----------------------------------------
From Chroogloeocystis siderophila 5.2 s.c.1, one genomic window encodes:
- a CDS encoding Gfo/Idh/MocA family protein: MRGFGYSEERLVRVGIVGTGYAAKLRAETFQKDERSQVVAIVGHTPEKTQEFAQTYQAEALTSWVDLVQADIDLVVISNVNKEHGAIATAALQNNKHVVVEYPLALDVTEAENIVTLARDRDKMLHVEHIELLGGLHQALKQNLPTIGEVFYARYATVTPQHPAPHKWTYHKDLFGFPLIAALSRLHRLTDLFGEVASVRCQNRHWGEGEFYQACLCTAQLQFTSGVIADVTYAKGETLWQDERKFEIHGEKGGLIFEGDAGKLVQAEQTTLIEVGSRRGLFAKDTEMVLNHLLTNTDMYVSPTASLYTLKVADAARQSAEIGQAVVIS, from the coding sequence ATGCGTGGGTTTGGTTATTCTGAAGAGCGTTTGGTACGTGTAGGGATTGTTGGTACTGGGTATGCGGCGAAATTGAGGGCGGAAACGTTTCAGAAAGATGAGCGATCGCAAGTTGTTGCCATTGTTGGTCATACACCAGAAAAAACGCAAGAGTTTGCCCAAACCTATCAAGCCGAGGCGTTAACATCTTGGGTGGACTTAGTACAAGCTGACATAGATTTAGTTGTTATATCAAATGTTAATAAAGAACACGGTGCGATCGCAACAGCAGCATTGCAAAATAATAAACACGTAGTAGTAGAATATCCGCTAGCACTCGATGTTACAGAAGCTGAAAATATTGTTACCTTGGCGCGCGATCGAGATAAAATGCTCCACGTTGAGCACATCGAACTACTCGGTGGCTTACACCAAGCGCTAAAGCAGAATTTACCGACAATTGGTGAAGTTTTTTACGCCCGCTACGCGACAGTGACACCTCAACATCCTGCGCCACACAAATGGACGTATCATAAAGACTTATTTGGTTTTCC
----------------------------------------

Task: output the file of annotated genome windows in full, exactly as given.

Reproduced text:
From Chroogloeocystis siderophila 5.2 s.c.1, one genomic window encodes:
- a CDS encoding Gfo/Idh/MocA family protein: MRGFGYSEERLVRVGIVGTGYAAKLRAETFQKDERSQVVAIVGHTPEKTQEFAQTYQAEALTSWVDLVQADIDLVVISNVNKEHGAIATAALQNNKHVVVEYPLALDVTEAENIVTLARDRDKMLHVEHIELLGGLHQALKQNLPTIGEVFYARYATVTPQHPAPHKWTYHKDLFGFPLIAALSRLHRLTDLFGEVASVRCQNRHWGEGEFYQACLCTAQLQFTSGVIADVTYAKGETLWQDERKFEIHGEKGGLIFEGDAGKLVQAEQTTLIEVGSRRGLFAKDTEMVLNHLLTNTDMYVSPTASLYTLKVADAARQSAEIGQAVVIS, from the coding sequence ATGCGTGGGTTTGGTTATTCTGAAGAGCGTTTGGTACGTGTAGGGATTGTTGGTACTGGGTATGCGGCGAAATTGAGGGCGGAAACGTTTCAGAAAGATGAGCGATCGCAAGTTGTTGCCATTGTTGGTCATACACCAGAAAAAACGCAAGAGTTTGCCCAAACCTATCAAGCCGAGGCGTTAACATCTTGGGTGGACTTAGTACAAGCTGACATAGATTTAGTTGTTATATCAAATGTTAATAAAGAACACGGTGCGATCGCAACAGCAGCATTGCAAAATAATAAACACGTAGTAGTAGAATATCCGCTAGCACTCGATGTTACAGAAGCTGAAAATATTGTTACCTTGGCGCGCGATCGAGATAAAATGCTCCACGTTGAGCACATCGAACTACTCGGTGGCTTACACCAAGCGCTAAAGCAGAATTTACCGACAATTGGTGAAGTTTTTTACGCCCGCTACGCGACAGTGACACCTCAACATCCTGCGCCACACAAATGGACGTATCATAAAGACTTATTTGGTTTTCC